A Much Needed Etiquette for Sharing Hacker News Links

The Scenario

You chat with a friend (colleague, etc) about a new tool you’ve been using; let’s call it FooCode

…time passes…

Your friend sends you a message with a link to an attack/analysis of FooCode:

http://myblog.blog/WHY-FOO-CODE-IS-TOTALLY-BROKEN-AND-ONLY-IDIOTS-USE-IT

without any context or substantial comments — just a link, maybe with a comment like: “hmmmm” or “thoughts?” or “interesting”.

(Your friend didn’t necessarily see this link on Hacker News, but since this attack/analysis style of blog post frequents the front page of Hacker News, I’m using “Hacker News Links” as representation for this style of link.)

The Problem

What are you supposed to do with this link? Should you just ignore it? Should you immediately jump to defending FooCode? Should you carefully critique and consider the points discussed in the link and respond in a thoughtful manner? Or maybe your friend is providing this link as evidence that you should drop FooCode and will be disappointed if you don’t?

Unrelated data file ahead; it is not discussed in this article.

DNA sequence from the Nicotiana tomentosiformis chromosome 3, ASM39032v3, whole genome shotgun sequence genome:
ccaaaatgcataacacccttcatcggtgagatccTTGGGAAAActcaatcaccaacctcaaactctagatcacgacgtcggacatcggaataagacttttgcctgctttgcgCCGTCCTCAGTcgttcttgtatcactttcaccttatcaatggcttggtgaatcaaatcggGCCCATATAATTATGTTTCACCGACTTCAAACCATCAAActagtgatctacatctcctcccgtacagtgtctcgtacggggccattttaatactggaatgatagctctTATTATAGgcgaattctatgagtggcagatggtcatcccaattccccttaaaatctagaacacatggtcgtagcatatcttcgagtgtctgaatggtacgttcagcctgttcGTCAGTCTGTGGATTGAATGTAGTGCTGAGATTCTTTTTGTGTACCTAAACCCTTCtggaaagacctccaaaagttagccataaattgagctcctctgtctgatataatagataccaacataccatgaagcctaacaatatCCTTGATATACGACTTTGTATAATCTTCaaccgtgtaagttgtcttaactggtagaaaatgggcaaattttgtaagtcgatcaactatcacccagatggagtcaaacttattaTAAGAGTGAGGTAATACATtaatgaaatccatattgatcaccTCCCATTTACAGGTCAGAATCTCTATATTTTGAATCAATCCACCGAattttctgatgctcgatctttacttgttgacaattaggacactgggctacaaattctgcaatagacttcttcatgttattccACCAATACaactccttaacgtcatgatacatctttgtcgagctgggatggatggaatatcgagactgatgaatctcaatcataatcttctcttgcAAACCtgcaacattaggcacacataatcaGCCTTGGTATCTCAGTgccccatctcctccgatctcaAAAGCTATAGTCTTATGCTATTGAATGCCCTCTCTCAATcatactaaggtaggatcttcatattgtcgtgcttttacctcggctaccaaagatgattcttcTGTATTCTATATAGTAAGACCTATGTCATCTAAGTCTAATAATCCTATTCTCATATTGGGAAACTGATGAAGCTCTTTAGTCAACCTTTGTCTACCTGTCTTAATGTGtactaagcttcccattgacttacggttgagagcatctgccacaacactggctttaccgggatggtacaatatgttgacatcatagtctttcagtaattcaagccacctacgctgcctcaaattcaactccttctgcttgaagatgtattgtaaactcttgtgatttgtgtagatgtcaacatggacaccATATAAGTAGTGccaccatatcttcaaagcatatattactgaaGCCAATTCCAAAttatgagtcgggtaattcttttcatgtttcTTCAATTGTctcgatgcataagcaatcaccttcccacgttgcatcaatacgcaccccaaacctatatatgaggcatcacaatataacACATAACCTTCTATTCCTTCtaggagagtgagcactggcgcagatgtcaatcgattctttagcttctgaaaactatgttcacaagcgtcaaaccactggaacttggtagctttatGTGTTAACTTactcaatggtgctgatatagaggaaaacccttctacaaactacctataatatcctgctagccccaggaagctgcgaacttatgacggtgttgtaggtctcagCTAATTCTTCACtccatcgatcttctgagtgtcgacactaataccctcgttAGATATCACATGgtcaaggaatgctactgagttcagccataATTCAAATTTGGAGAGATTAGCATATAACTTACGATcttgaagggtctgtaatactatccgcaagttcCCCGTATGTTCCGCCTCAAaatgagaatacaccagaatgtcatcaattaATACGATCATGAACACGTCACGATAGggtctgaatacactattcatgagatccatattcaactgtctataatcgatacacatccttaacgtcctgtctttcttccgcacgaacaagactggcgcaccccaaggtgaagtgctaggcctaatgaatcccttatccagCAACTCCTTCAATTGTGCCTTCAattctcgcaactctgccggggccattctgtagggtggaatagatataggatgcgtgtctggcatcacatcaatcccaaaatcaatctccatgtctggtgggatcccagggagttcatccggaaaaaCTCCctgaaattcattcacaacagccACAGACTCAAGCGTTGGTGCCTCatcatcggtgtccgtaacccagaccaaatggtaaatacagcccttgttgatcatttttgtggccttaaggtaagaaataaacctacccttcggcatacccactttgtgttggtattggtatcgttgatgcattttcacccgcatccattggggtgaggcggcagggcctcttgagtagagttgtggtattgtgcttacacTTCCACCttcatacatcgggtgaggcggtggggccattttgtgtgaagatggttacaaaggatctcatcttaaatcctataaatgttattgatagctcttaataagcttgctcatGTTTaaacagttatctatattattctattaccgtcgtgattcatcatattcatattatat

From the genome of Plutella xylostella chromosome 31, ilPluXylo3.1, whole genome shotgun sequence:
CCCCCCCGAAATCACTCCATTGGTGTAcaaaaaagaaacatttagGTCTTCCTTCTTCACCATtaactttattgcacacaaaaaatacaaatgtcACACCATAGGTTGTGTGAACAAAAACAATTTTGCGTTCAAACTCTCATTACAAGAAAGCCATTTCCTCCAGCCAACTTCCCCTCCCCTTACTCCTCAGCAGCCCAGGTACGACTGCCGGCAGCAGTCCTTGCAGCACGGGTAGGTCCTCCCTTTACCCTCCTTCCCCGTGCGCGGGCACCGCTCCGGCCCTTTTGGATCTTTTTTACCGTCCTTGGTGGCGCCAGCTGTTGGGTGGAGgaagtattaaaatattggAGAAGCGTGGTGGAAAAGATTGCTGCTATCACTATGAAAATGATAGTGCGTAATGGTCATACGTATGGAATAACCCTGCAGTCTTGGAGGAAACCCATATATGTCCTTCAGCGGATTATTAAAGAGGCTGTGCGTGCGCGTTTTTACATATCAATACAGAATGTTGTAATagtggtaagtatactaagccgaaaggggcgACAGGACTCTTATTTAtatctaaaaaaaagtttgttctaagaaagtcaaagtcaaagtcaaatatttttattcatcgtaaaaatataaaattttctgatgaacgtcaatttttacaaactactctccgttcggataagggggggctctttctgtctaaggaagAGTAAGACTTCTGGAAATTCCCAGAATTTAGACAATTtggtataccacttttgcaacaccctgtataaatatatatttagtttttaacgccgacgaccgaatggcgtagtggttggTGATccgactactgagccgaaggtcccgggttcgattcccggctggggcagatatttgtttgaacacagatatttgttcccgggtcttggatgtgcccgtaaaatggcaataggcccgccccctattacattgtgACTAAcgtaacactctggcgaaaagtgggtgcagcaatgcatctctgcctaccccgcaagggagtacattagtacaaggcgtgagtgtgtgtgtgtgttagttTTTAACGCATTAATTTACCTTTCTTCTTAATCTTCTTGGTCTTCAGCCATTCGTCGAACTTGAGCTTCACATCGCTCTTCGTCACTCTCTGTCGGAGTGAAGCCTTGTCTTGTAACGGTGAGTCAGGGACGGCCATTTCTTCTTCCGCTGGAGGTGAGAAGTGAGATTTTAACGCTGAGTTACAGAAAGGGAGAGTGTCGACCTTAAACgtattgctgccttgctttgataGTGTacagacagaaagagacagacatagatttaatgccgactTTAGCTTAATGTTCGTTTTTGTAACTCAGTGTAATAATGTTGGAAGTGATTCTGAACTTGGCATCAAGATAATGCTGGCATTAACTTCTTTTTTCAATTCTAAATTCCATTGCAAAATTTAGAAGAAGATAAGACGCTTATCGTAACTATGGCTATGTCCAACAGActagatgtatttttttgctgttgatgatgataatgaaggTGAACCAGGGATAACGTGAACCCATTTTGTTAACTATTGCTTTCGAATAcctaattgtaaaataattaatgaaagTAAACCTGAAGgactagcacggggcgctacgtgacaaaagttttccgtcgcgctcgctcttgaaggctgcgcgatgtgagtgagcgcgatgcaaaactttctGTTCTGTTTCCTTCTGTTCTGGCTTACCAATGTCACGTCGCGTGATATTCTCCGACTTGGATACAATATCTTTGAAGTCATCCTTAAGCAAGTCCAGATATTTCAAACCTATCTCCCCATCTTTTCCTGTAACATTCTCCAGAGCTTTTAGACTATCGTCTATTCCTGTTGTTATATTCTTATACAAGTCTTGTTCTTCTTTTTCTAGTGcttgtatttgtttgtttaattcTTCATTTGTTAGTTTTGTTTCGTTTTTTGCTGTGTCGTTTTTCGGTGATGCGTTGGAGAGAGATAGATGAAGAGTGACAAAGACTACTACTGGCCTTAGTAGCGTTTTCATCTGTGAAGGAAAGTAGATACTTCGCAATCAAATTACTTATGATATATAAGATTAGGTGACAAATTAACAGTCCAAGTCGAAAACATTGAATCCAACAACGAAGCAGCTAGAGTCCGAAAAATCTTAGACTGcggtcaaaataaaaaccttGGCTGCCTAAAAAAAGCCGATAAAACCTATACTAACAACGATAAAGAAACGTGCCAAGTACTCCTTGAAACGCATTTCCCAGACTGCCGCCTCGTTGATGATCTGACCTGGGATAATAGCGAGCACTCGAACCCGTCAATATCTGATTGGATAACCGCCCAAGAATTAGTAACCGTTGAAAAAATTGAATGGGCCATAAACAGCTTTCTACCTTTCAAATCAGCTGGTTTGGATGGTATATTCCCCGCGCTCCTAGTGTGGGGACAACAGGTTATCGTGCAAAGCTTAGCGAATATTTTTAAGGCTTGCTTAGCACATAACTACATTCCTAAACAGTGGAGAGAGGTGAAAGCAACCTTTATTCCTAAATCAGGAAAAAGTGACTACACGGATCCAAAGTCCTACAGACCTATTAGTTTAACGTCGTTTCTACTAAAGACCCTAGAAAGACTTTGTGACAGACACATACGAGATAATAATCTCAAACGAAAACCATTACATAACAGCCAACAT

Your friend probably didn’t read the article (very thoroughly), and even though they’re sending you a criticism article, they probably just posted it because they thought of you when they saw something about FooCode, not because they want to criticize the thing you’re excited about. Still, simply sending along a link to a criticism piece is a lazy and passive way to attack or defend something you or someone else cares about.

The Solution

For the recipient of the article: politely prod your friend to put effort into providing context for why this article is pertinent to you, e.g.

Thanks for sharing :). What did you think about this article — was there anything in particular about the article you’d like to discuss?

and if they follow-up with a worthwhile discussion, then, and only then, spend time investigating the article yourself.

For the sender of the article: Refrain from sending/posting articles without any additional context, thoughts, or analysis (or something trivial such as “this is interesting” or “wow!”). Instead, synthesize the article and pose a carefully-thought out question, critique, or summary of the article.

Why go through all of this extra effort? Because you’re asking for a lot of effort from others, and if the article doesn’t warrant spending your time to synthesize it and attempt to spark a thought-provoking discussion, it probably shouldn’t be shared (by you).